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Sundeck BBQs, trivia nights, and strict hygiene rules: An inside look at the life of crews locked down on luxury superyachts

Shorts and sunglasses in the hot tub in Monaco.
  • Many superyacht crew members have been stuck on their vessels after lockdowns and travel bans were instated due to the coronavirus pandemic.
  • We spoke to crew members who felt 'lucky' to be quarantined in such luxury digs — and grateful to still have jobs and secure wages.
  • There is still plenty of work to be done, but workers also described trivia games, sundeck BBQs, and hot tub nights they're using to pass the time and bond with colleagues.
  • Strict new hygiene and sanitation rules have also been put into place.
  • Visit Business Insider's homepage for more stories.
In late March, billionaire businessman David Geffen posted a shot on Instagram taken from his 452-foot superyacht Rising Sun. It was hastily deleted — but not before it had raised more than a few eyebrows and stirred discourse around the 1% and their self-isolation privilege.
But it's not just the rare billionaire who is bunkering down on their yacht during the COVID-19 pandemic. Here is another group of people for whom this is a new reality: the yacht's crews.
Before this crisis, there were around 80,000 people employed on pleasure craft around the globe, according to Laurence Lewis, CEO of YPI Crew, a yacht recruitment agency. As countries rushed to close their borders, ports were closed — and overnight, many found themselves unable to travel to get to or leave their yachts.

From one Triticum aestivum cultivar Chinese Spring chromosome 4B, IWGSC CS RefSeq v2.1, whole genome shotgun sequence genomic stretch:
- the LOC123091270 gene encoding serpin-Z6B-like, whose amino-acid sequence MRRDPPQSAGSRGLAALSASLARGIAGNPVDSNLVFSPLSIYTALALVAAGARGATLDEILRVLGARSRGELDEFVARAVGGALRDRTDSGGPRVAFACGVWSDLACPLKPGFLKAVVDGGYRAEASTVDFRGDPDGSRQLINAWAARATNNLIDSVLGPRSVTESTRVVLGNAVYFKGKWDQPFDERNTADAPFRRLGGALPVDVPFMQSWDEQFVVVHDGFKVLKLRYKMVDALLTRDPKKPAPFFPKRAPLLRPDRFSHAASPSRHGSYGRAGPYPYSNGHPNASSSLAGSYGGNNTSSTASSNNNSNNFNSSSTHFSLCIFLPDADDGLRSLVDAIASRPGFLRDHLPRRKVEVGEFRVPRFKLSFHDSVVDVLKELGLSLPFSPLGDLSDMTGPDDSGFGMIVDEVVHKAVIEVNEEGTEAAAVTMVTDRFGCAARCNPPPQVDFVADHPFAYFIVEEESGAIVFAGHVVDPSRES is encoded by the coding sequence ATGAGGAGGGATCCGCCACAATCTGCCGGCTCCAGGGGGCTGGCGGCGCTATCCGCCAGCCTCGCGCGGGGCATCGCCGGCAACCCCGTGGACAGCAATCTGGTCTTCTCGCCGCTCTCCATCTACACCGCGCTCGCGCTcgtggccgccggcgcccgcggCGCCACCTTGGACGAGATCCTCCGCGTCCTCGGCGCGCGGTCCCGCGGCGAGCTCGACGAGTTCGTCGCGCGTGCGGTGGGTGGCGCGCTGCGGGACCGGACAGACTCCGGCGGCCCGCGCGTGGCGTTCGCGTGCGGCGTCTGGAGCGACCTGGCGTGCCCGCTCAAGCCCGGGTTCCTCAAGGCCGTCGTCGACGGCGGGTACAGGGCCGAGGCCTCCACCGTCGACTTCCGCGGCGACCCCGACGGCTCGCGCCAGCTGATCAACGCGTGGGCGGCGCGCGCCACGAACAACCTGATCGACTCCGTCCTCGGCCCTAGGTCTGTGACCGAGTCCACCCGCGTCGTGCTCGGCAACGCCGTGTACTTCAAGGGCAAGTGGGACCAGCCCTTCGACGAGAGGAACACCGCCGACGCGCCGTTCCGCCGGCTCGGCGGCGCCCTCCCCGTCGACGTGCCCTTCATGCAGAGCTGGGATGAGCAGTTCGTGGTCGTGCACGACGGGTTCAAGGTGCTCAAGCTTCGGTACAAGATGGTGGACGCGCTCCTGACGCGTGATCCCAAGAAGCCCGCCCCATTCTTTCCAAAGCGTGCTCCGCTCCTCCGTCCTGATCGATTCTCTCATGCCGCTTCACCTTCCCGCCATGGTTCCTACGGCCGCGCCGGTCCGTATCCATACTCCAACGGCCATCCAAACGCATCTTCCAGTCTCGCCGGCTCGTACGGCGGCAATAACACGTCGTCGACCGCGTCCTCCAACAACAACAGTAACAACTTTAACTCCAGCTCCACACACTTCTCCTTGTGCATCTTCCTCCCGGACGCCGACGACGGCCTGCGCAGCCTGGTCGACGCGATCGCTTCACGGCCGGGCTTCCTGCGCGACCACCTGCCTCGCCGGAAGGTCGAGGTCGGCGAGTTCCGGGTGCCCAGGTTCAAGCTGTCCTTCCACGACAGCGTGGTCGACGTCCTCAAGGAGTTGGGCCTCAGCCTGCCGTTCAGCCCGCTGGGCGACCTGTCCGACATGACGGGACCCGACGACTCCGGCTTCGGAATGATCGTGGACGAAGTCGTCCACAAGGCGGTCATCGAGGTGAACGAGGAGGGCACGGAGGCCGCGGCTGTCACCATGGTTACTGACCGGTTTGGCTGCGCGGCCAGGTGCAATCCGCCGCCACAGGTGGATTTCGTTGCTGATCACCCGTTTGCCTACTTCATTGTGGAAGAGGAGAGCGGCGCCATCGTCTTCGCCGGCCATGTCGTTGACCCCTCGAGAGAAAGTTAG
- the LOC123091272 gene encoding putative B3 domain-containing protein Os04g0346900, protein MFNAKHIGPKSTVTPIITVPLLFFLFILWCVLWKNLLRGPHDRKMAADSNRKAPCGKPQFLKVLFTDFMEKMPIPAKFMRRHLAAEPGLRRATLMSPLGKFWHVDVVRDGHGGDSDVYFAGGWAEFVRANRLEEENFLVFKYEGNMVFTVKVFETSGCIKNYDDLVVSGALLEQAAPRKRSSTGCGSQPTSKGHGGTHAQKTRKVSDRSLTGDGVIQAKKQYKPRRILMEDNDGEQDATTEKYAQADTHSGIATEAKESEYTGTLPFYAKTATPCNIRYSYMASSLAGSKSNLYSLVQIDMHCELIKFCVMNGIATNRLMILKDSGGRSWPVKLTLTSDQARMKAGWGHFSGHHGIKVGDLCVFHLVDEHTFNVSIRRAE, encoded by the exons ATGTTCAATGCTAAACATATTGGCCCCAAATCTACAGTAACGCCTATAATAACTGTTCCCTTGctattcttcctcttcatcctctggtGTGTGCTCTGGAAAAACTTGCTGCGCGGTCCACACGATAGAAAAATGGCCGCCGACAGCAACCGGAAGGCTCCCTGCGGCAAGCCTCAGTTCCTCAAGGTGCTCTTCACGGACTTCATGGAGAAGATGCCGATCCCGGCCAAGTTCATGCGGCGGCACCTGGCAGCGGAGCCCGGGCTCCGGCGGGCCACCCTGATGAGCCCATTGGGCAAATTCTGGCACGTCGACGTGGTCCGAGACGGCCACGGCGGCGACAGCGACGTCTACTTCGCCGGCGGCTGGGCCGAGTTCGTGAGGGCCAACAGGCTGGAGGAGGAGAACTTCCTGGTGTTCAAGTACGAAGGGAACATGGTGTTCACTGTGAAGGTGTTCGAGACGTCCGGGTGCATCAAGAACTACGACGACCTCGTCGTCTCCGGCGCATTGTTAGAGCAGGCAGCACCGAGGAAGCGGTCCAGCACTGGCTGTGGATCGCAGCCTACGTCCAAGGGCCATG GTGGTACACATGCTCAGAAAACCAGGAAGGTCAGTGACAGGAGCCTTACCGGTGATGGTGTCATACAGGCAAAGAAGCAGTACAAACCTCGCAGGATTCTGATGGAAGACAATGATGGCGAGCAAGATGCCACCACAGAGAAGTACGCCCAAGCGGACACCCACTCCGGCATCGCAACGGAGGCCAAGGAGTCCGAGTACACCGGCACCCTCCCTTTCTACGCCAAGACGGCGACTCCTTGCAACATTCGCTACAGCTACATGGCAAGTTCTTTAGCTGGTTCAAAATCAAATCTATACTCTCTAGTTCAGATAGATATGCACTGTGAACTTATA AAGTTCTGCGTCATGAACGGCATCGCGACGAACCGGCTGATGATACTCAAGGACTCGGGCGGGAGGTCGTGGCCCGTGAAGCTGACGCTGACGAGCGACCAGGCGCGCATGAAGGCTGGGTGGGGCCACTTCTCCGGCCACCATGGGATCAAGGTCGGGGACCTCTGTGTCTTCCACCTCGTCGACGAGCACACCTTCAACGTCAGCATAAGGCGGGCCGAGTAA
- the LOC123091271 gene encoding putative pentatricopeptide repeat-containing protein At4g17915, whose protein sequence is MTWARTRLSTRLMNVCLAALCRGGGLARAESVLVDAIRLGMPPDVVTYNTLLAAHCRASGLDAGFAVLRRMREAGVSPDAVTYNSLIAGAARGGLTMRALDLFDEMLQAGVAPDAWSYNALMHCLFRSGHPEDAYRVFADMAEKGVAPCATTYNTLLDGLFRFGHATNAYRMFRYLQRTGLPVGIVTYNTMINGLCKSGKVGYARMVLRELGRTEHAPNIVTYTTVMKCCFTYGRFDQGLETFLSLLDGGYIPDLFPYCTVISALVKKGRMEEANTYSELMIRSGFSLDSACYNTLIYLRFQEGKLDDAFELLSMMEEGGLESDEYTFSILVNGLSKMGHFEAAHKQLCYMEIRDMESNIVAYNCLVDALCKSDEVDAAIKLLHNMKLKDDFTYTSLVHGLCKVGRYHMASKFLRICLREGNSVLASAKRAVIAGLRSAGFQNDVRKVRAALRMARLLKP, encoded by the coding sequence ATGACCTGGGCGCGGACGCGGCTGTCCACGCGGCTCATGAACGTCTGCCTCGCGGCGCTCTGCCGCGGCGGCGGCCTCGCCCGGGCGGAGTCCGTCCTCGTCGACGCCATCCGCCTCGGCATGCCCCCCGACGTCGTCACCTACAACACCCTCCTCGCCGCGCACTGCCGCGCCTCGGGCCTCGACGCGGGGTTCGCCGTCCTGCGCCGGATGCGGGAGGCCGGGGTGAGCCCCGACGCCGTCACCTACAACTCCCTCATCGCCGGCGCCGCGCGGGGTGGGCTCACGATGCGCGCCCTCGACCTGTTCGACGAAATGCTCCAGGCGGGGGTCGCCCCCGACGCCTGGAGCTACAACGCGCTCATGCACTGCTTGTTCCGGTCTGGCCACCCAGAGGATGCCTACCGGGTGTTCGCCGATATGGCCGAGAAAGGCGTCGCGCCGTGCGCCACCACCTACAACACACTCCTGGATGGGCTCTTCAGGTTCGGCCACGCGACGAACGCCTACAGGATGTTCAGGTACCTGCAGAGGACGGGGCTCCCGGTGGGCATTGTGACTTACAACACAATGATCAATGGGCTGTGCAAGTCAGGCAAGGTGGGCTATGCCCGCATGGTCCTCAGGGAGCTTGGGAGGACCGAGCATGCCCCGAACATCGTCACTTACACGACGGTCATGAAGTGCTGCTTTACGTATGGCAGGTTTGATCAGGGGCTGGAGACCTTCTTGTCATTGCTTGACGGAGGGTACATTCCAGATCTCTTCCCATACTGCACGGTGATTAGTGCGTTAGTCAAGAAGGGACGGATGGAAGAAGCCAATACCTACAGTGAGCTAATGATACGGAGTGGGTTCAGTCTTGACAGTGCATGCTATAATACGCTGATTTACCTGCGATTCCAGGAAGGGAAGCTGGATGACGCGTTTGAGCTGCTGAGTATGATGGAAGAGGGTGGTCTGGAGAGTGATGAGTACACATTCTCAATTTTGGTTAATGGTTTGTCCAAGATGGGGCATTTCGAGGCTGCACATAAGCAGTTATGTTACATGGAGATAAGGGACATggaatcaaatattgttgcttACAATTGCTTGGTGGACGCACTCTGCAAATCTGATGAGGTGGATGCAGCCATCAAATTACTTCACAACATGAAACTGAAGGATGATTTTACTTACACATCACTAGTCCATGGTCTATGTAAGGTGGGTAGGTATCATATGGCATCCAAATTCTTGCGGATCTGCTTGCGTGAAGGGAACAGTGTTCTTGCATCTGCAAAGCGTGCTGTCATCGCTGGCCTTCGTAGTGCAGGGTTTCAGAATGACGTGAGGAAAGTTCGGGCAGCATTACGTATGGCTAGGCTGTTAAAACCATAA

For many, a superyacht sounds like the dream scenario to see out lockdown. But is it? 

Social Distancing in the Virgin Islands
"There are worse places to be stuck," said Kat, a chef on a 150-foot yacht currently moored in the South of France.
"We must surely be among the luckier ones. Being isolated on a luxury yacht and not having to worry about shopping for food is hardly a hardship," said Kat's friend Jerry, an engineer on an 262-foot vessel in Tarragona, Spain.
But it would be very wrong to assume that this confinement period is an excuse to raid the owner's vintage Champagne collection. Usually early- to mid-spring is prime recruitment season in the Mediterranean as yachts prepare for big-ticket events such as the Cannes Film Festival and the Monaco Grand Prix (the former currently postponed; the latter canceled). Instead of hiring, however, many are letting crew members go.

Those who still have jobs and secure wages are especially grateful

Bianca and Joe in Monaco
Bianca and Joe, a stewardess and engineer couple now in their third year of employment on a 180-foot-yacht under lockdown in Monaco, said their employer has promised to keep them at full salary. "It's been made it clear that our safety and health is the top priority."
In response to the pandemic, extra hygiene measures have been put in place on superyachts. "We have a tight quarantine," said Kat. "The hand sanitizers at the entrance doors must be used. All deliveries are sanitized on the dock before they come on board, and gloves and masks are readily available."
Similar comments were echoed by every crew member Business Insider spoke to for this story.
In Tarragona, Jerry's yacht, like Spain itself, has been very strict in its approach to tackling the spread of the virus. "No one comes on and no one goes off," he said. At the time of writing, he hadn't stepped foot on solid land in 45 days.